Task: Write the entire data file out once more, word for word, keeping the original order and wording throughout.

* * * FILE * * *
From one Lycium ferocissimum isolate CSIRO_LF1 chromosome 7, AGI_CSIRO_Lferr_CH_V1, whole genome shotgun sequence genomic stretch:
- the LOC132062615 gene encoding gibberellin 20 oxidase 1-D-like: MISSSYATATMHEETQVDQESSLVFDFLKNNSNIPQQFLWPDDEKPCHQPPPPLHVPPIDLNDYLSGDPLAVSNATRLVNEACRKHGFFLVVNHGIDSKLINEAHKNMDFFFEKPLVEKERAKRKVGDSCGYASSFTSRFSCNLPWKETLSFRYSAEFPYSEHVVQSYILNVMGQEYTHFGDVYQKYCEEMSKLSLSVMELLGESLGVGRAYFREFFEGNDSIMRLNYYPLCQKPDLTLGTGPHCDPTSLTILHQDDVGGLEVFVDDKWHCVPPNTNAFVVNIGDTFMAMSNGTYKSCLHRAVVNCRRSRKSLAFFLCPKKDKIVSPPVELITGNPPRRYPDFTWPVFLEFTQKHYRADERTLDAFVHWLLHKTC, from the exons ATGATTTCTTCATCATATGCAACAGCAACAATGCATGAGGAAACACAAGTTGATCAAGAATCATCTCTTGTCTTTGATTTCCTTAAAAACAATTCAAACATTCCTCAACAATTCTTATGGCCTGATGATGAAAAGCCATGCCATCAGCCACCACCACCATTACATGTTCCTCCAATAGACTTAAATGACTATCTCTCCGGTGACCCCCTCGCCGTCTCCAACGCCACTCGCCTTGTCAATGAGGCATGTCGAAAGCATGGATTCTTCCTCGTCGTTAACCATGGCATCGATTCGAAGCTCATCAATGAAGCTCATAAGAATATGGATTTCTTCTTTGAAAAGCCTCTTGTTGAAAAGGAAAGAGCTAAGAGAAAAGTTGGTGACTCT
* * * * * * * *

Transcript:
From one Lycium ferocissimum isolate CSIRO_LF1 chromosome 7, AGI_CSIRO_Lferr_CH_V1, whole genome shotgun sequence genomic stretch:
- the LOC132062615 gene encoding gibberellin 20 oxidase 1-D-like: MISSSYATATMHEETQVDQESSLVFDFLKNNSNIPQQFLWPDDEKPCHQPPPPLHVPPIDLNDYLSGDPLAVSNATRLVNEACRKHGFFLVVNHGIDSKLINEAHKNMDFFFEKPLVEKERAKRKVGDSCGYASSFTSRFSCNLPWKETLSFRYSAEFPYSEHVVQSYILNVMGQEYTHFGDVYQKYCEEMSKLSLSVMELLGESLGVGRAYFREFFEGNDSIMRLNYYPLCQKPDLTLGTGPHCDPTSLTILHQDDVGGLEVFVDDKWHCVPPNTNAFVVNIGDTFMAMSNGTYKSCLHRAVVNCRRSRKSLAFFLCPKKDKIVSPPVELITGNPPRRYPDFTWPVFLEFTQKHYRADERTLDAFVHWLLHKTC, from the exons ATGATTTCTTCATCATATGCAACAGCAACAATGCATGAGGAAACACAAGTTGATCAAGAATCATCTCTTGTCTTTGATTTCCTTAAAAACAATTCAAACATTCCTCAACAATTCTTATGGCCTGATGATGAAAAGCCATGCCATCAGCCACCACCACCATTACATGTTCCTCCAATAGACTTAAATGACTATCTCTCCGGTGACCCCCTCGCCGTCTCCAACGCCACTCGCCTTGTCAATGAGGCATGTCGAAAGCATGGATTCTTCCTCGTCGTTAACCATGGCATCGATTCGAAGCTCATCAATGAAGCTCATAAGAATATGGATTTCTTCTTTGAAAAGCCTCTTGTTGAAAAGGAAAGAGCTAAGAGAAAAGTTGGTGACTCT